Monday, 15 July 2019 at 9:00 am – Tuesday, 16 July 2019 at 5:00 pm
Conference organised by Lloyd Strickland (Manchester Metropolitan University) and Crispen Sachikonye (University of Manchester)
Date: Monday 15th July – Tuesday 16th July 2019
Time: 9am – 5pm
Location: Manchester Hall, 36 Bridge St, Manchester M3 3BT
Philosophy, understood as the attempt to understand our world and our place in it, is not a uniquely western or European phenomenon, with longstanding and esteemed philosophical traditions in China, Japan, India, and the Muslim world, and sophisticated philosophies throughout Africa.
Yet ideas and figures from these traditions are absent from all but a tiny minority of western philosophy departments. Because of this, in recent years there have many calls for western Philosophy departments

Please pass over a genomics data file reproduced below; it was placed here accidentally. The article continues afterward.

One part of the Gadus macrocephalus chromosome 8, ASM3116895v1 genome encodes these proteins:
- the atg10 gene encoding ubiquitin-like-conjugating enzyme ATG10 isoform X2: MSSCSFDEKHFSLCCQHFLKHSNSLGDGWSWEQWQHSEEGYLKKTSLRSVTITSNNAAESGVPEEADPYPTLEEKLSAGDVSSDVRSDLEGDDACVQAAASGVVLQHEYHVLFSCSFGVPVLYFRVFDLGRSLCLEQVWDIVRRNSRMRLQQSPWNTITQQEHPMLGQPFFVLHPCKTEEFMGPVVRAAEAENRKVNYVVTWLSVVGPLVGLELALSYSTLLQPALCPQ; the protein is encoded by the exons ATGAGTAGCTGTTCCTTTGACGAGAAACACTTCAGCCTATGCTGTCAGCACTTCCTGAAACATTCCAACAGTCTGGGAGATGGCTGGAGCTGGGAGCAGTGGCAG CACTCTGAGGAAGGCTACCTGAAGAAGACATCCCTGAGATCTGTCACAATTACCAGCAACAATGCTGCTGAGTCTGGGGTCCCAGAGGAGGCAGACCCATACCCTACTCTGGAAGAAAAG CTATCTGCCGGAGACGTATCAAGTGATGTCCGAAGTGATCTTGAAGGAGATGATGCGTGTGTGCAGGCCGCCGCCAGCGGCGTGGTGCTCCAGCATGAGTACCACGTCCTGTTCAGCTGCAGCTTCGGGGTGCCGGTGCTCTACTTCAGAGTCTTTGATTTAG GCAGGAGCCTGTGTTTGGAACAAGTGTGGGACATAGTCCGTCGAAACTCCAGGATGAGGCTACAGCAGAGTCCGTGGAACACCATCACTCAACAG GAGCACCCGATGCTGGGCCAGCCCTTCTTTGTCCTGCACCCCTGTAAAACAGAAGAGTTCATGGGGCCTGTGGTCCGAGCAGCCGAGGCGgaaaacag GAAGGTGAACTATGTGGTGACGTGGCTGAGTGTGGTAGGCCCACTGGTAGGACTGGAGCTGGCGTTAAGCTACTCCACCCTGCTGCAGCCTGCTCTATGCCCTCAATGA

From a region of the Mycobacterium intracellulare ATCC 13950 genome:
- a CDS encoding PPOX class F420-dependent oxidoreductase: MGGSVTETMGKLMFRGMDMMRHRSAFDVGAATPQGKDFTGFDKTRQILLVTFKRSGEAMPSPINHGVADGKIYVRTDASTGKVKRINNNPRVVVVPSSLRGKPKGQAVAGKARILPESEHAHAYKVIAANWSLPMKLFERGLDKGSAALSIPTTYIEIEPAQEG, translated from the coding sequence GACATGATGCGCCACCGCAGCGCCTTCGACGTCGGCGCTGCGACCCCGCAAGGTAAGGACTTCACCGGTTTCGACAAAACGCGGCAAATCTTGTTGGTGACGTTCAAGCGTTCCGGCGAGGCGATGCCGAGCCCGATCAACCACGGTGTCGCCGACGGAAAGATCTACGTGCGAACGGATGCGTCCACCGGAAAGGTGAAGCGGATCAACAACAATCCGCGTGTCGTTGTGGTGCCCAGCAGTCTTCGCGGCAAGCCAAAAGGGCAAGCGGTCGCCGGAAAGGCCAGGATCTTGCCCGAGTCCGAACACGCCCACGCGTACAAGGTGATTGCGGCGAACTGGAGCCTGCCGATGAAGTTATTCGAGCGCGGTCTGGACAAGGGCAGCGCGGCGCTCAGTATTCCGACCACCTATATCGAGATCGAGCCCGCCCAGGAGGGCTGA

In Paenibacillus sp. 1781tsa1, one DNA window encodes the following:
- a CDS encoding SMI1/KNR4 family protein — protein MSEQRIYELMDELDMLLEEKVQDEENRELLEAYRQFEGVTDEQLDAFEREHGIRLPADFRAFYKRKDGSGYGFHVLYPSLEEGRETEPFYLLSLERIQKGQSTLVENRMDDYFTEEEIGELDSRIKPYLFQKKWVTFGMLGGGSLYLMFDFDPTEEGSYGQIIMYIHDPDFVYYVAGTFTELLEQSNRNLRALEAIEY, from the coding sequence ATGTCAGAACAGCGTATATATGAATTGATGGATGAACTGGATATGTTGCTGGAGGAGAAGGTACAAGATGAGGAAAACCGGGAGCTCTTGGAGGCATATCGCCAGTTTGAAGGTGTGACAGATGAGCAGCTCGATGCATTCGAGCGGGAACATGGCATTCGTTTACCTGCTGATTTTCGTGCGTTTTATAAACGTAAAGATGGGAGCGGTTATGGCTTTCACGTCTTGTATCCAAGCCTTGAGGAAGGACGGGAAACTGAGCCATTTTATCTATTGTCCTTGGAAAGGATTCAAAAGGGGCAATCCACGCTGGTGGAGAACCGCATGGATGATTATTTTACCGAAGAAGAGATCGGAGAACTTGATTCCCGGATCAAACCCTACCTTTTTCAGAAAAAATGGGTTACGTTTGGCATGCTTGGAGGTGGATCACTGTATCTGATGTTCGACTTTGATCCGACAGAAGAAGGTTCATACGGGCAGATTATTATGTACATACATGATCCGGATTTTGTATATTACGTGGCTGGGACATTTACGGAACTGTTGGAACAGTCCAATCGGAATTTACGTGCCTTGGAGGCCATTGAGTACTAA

to diversify their curricula and introduce non-western thinkers and ideas into their courses.
The case for doing so is compelling but a practical problem remains: as most academics in such departments have been trained exclusively in the western philosophical tradition and are specialists
in some aspect thereof, how might those who wish to include non-western ideas and voices in their courses best go about doing so in a non-tokenistic way? Which ideas and/or which thinkers from the many longstanding non-western philosophical traditions should western philosophers seek to include in their courses? And what context do they need to be able to teach these ideas and thinkers effectively? The aim of this conference is to consider different answers to these questions.
Manchester Metropolitan University is committed to disability equality. If you have any access requirements, please let us know via 0161 247 6740 or email us at email@example.com before you arrive to help us to make sure that your visit to the event is as enjoyable as possible.